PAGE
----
You see headlines like that frequently. Investigative journalism where there’s fact checking and verification is an endangered species.
Well first off the article is terrible. Their headline is not only misleading, but completely false. Finland has NOT ended homelessness. Helsinki, their capital, however has managed to almost entirely remove people from sleeping on the streets-“unsheltered” individuals. They are mostly in shelters or with friends/family couch surfing-“sheltered” homeless. That’s a little bit of good news yes but a far cry from “ending homelessness”.
“The result is impressive: 4 out of 5 homeless people will be able to keep their flat for a long time with “Housing First” and lead a more stable life.” OK great. Cite sources! Show me at least two studies that show, how many people were studied? How long did you observe them? What’s a “long time”?
Now Finland has had success in REDUCING UNSHELTERED HOMELESSNESS. This is an important distinction and you have to take into account that Finland is a Nordic country with a small, homogeneous population known for its strong social safety net paid for by high taxes. It’s very difficult to scale to somewhere like the US.
From 2008-2015 Finland accomplished the following: Source-https://www.feantsa.org/download/w_paris2020_juha_kaakinen7094380349597065869.pdf
2 800 new apartments built / purchased for homeless people
• 350 new professional support workers in housing social work
• Housing advice services have prevented 200 evictions per year
• Structural reforms:
• Housing First principle has been established
• Shelters have been replaced by supported housing units
• Social rehabilitation processes have been initiated
• Homelessness has decreased:
• In 2008 – 2014 the number of long-term homeless people has
decreased by 1 150 people.
Please note there are still about 2000 people in Finland who are unsheltered. Total homeless population stands at around 5500, source Wikipedia. I’ve read elsewhere as much as 7000.
Also note that there’s a much stronger emphasis on the wraparound or supportive services that go with. I can guarantee you they have a much more comprehensive program than anything anyone is doing in the US. This is key. They don’t just hand people keys to apartments. There’s comprehensive support that we just don’t do here.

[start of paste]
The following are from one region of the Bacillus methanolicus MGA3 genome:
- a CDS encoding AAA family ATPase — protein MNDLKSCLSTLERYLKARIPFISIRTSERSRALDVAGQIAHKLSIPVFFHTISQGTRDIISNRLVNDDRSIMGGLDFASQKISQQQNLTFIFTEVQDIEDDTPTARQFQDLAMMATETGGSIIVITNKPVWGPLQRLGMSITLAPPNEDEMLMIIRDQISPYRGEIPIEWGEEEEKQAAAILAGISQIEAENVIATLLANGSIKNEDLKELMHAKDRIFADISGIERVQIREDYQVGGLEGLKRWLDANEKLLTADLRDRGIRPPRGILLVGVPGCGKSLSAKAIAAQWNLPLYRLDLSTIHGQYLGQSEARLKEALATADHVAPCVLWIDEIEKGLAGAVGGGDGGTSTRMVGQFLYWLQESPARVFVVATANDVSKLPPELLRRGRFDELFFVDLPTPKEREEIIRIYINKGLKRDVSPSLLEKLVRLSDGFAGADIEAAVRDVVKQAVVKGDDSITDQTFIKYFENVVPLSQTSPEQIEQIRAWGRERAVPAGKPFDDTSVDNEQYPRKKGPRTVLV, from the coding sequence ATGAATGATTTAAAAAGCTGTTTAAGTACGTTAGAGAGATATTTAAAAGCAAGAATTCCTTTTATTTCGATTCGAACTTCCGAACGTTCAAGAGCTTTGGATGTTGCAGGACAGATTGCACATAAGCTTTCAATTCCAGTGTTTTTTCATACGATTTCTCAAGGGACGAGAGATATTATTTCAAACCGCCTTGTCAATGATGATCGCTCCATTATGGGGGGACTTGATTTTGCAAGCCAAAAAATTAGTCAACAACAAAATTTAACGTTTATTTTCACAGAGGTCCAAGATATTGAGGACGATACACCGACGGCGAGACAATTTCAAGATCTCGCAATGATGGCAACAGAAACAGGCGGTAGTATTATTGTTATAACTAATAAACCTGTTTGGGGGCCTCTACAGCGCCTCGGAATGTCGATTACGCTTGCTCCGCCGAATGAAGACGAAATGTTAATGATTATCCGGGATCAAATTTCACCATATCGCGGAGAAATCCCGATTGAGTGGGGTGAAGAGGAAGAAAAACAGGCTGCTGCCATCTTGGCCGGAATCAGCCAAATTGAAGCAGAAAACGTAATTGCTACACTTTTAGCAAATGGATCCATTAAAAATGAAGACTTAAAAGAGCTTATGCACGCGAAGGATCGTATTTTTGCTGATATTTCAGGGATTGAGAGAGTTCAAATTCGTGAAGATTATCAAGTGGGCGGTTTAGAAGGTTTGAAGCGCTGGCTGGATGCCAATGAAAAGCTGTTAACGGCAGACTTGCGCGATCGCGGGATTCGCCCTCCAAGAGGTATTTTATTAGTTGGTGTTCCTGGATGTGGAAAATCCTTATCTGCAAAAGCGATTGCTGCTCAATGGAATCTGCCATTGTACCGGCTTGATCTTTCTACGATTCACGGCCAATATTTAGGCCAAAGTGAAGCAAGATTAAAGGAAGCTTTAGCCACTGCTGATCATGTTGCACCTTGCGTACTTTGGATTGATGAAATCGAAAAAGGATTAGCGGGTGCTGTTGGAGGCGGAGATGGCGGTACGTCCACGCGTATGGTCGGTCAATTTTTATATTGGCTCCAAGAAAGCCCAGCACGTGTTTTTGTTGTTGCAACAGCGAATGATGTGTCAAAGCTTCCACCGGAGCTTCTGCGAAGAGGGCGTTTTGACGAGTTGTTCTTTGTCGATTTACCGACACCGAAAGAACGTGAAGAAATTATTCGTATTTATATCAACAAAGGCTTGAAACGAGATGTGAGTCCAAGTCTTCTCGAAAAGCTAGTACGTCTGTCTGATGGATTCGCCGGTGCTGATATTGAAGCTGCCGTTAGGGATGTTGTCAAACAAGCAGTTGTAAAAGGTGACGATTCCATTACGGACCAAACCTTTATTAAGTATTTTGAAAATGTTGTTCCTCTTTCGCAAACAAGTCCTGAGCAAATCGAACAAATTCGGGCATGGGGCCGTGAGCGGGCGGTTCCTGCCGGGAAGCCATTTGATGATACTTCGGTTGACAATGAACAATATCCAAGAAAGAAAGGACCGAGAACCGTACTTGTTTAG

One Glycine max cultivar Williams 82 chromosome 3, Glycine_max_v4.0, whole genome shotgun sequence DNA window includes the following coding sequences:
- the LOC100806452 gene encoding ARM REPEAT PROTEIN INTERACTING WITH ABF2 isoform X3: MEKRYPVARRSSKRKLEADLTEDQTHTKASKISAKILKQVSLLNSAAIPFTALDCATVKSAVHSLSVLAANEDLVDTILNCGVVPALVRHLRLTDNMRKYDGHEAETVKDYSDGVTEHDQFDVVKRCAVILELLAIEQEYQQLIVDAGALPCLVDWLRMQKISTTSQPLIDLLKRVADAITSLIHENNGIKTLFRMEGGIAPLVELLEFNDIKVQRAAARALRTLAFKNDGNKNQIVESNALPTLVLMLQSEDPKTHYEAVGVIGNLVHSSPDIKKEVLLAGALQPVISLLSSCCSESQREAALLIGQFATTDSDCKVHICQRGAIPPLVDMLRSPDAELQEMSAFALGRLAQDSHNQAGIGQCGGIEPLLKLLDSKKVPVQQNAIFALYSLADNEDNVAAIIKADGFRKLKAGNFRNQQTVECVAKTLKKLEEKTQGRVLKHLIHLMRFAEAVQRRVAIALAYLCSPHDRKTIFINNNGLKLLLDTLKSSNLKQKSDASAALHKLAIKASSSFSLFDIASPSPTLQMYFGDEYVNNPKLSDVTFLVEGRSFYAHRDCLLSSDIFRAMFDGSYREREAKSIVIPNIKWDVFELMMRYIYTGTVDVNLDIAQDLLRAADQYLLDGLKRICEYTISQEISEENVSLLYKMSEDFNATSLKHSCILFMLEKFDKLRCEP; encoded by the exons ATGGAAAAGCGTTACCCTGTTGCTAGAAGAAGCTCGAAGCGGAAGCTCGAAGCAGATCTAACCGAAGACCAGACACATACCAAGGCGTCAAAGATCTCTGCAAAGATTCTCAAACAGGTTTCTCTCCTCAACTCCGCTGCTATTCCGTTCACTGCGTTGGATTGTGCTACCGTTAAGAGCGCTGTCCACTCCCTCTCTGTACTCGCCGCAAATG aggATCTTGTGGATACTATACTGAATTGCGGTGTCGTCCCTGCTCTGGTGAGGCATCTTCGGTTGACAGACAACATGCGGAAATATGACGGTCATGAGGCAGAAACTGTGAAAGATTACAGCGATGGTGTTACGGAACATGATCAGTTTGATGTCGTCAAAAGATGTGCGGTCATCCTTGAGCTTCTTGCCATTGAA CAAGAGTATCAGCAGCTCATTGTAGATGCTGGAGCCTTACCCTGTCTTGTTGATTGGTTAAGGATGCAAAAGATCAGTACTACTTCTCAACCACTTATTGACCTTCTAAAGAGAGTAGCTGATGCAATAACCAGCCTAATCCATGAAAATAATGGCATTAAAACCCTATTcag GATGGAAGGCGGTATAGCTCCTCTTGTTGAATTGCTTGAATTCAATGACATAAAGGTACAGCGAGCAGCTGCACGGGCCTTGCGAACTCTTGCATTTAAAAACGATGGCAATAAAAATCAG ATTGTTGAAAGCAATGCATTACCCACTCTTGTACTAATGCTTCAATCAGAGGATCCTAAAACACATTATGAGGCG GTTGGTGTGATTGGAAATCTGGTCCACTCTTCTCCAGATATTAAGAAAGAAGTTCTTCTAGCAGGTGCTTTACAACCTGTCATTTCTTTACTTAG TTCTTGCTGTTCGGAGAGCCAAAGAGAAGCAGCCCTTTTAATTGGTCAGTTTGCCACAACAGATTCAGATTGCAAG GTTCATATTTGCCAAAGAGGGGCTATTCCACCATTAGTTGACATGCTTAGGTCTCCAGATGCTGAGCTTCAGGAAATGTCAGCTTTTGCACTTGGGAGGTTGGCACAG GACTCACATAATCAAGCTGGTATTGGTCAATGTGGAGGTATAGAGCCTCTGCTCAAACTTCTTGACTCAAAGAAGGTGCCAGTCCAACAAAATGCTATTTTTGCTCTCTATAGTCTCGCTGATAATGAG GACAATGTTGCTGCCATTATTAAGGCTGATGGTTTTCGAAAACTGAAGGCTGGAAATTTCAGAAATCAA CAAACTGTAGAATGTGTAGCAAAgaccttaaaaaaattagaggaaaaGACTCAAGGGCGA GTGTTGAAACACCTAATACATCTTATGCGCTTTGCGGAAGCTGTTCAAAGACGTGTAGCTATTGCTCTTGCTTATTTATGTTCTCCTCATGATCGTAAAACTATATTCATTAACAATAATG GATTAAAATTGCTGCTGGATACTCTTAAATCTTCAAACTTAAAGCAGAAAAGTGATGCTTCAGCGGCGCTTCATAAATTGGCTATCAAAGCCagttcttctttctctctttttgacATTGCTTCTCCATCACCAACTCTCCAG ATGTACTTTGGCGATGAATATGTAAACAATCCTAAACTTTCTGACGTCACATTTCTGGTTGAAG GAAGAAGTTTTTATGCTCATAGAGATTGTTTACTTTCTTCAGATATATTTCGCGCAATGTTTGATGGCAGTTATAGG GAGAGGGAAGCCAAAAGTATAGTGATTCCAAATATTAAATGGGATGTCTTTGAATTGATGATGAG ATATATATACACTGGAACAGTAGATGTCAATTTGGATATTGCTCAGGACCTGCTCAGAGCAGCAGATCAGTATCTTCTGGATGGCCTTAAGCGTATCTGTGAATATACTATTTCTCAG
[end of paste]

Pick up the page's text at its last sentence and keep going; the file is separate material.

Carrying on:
Finally, concerning actually building affordable housing stock to implement “housing first”. Again because we’re talking about a Nordic country with high taxes and large social programs, you also have to remember Helsinki is unique:
“And there, the Finnish capital is fortunate. Helsinki owns 60,000 social housing units; one in seven residents live in city-owned housing. It also owns 70% of the land within the city limits, runs its own construction company, and has a current target of building 7,000 more new homes – of all categories – a year.”
“We own much of the land, we have a zoning monopoly, we run our own construction company,” says Riikka Karjalainen, senior planning officer. “That helped a lot with Housing First because simply, there is no way you will eradicate homelessness without a serious, big-picture housing policy.”
Show me a US city that owns most of the land in city limits, runs its own construction company, has about 14-15% of its population in city owned subsidized housing, and overall total taxation of its citizens at about 51%.